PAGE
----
Recession, downturn - whatever you call it, the recent economic slowdown may be one of the most confusing in recent memory. Results of a recent Inc 500 survey suggest that even seasoned company builders are struggling to figure out what's going on.
Special Report: State of the Entrepreneurial Economy
In past recessions, growth companies have absorbed shocks to the economy. A new survey of Inc 500 CEOs suggests that might not happen this time around.
Recession, downturn -- whatever you call it, the economic slowdown of the past year may be one of the most confusing in recent memory. It didn't start for the usual reasons, and it isn't obeying customary dynamics. Particularly for growth companies, the signs and portents were mixed even prior to the attacks on September 11, and since then they've grown only murkier. Even seasoned company builders are having a tough time reading the omens -- and determining how the downturn will affect their businesses.
Take Phillip Mosely, who founded his IT company, OnSphere, in 1988 and managed it through the recession of the early 1990s. Then, says Mosely, "it seemed like there was an end in sight. It wasn't depending on whether someone was going to blow something else up or not." Not so today, he says. "Now, primarily because of the events of 9/11, there's still not a sense of when we're going to come back out."
Another source of confusion is the employment picture. Well before September, job cuts at large companies had been announced in record numbers. Add in the postattack layoffs, and the total number of job cuts announced through the third quarter of this year came to nearly 1.4 million, more than twice as many as in any full year in the past decade. (See chart, below.)
A Shock to the System? JOB LOSSES MULTIPLY: By the end of the third quarter, U.S. companies had announced record job cuts -- more than twice as many as those announced in any full year in the past decade.
* Through August 31. Source: Challenger, Gray and Christmas.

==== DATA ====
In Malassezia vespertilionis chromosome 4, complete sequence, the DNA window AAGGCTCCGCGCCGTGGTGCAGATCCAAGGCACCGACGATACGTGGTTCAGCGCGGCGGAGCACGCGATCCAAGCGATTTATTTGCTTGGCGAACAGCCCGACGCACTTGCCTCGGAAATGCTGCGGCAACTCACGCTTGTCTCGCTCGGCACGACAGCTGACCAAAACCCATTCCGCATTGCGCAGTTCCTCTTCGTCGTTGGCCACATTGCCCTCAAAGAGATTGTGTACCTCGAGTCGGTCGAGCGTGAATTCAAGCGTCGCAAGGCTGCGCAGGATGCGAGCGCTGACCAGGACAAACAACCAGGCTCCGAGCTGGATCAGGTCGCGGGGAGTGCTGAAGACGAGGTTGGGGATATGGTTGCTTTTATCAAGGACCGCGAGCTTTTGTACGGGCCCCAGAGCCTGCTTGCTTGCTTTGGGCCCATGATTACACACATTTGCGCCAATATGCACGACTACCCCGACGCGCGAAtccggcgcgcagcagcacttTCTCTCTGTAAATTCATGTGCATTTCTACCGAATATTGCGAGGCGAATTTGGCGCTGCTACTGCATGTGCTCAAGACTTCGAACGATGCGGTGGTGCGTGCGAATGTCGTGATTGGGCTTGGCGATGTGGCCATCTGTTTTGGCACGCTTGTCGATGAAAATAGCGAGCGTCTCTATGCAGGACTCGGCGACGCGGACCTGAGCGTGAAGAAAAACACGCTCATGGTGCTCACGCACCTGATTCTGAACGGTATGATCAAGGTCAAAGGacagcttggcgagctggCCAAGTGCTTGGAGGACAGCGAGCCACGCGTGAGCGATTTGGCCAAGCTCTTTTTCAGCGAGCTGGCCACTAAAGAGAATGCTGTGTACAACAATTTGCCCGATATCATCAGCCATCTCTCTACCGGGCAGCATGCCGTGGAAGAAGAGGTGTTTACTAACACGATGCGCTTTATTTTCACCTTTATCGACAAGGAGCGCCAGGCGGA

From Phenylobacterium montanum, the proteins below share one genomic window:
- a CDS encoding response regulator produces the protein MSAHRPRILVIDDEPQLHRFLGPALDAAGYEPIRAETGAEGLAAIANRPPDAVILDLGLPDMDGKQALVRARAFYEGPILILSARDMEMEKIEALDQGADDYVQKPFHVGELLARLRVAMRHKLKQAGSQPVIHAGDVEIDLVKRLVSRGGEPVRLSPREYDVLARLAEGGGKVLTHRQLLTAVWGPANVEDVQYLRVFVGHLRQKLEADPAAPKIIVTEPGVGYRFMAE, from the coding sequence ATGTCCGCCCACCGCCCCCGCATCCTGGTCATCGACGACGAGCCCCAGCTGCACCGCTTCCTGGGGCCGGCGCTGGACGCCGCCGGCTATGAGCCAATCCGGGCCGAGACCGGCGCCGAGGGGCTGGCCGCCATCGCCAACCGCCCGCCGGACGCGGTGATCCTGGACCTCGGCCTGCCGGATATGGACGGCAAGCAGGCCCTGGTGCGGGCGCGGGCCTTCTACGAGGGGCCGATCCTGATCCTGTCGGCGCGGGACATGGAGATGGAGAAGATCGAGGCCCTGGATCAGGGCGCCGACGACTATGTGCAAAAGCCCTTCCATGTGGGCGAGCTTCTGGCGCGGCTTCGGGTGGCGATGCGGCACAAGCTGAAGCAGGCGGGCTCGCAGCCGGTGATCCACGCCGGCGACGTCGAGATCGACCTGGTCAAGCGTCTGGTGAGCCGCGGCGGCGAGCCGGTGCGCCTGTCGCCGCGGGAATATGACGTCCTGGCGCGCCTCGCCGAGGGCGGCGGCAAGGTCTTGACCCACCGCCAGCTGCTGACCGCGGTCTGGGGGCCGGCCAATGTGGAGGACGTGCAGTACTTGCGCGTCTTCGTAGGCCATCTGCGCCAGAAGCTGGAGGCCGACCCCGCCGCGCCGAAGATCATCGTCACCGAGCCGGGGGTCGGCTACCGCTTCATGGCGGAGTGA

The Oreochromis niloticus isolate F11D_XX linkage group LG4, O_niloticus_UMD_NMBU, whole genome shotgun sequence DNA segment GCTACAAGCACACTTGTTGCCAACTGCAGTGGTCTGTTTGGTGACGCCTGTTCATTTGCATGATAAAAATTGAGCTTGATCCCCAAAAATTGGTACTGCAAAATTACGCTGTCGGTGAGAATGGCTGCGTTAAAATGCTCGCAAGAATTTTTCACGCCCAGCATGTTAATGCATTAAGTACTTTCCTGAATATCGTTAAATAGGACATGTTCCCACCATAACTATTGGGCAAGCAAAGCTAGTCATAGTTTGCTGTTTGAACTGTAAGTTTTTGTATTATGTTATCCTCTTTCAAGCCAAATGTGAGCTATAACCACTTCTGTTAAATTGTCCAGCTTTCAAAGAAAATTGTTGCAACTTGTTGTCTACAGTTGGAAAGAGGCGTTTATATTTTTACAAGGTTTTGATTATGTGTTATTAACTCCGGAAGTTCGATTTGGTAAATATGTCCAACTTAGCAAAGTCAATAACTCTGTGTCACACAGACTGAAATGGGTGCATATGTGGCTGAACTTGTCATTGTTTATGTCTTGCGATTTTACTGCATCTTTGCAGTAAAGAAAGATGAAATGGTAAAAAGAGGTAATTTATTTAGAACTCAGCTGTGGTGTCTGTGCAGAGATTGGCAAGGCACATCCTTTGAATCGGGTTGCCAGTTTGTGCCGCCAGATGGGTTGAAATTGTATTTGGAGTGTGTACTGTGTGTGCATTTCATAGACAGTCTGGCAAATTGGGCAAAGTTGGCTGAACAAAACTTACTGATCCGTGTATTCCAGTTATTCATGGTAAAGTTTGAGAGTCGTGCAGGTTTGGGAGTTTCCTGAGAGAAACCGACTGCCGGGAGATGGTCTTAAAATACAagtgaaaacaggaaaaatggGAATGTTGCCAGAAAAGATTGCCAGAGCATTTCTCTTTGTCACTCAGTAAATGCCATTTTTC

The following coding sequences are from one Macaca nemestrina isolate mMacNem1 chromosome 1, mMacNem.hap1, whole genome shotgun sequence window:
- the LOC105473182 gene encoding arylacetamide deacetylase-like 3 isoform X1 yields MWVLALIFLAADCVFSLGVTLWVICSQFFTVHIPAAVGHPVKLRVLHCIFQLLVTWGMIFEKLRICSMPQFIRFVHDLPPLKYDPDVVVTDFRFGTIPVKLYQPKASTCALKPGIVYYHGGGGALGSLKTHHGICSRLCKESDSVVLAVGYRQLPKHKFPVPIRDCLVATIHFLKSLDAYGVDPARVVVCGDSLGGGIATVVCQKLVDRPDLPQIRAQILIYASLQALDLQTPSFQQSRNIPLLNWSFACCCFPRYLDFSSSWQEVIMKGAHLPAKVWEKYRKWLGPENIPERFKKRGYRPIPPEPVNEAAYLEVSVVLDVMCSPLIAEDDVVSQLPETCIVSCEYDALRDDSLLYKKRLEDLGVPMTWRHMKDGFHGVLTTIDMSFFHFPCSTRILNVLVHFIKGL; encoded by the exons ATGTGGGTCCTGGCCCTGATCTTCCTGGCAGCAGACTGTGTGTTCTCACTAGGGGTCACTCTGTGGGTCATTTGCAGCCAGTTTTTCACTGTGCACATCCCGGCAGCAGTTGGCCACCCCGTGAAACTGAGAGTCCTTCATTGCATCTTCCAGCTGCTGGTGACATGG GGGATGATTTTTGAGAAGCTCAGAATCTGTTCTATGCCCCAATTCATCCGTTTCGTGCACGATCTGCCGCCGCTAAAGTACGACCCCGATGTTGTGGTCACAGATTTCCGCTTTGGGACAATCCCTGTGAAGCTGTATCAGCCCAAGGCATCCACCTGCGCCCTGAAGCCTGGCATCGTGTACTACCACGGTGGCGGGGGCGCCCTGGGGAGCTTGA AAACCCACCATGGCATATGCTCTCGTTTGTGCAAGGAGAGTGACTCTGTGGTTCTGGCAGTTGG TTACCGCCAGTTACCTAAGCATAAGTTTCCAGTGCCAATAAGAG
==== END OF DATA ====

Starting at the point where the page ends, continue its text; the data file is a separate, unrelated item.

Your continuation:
Cutbacks of that magnitude ripple through the economy, sapping confidence and ultimately eating into spending. The unemployment rate, however -- at near-historic lows for the past few years -- has been creeping upward only slowly and is still well below the levels traditionally associated with a recession. That suggests either that most of the big-company cuts haven't gone into effect yet or that entrepreneurial businesses are picking up the slack.
The latter hypothesis fits with past experience. "Keep in mind that in the early 1980s [recession] and again in '91, the small-company share of job generation was 100%," says David Birch, president of Cognetics, perhaps the world's leading authority on small-business demographics. "This population of small growing companies acts as a shock absorber for the economy as a whole." The trouble is, right now the entrepreneurial sector may not be exhibiting the resilience you'd expect. Indeed, the signs from growth companies are as perplexing as those coming from any other sector. For example:
So nobody knows quite what to expect from this recession, particularly since it isn't following any recent scripts.
Do you have serious concerns about the viability of your company? No: 77% Yes: 18% Don't know: 5%
FROM OUR PARTNERS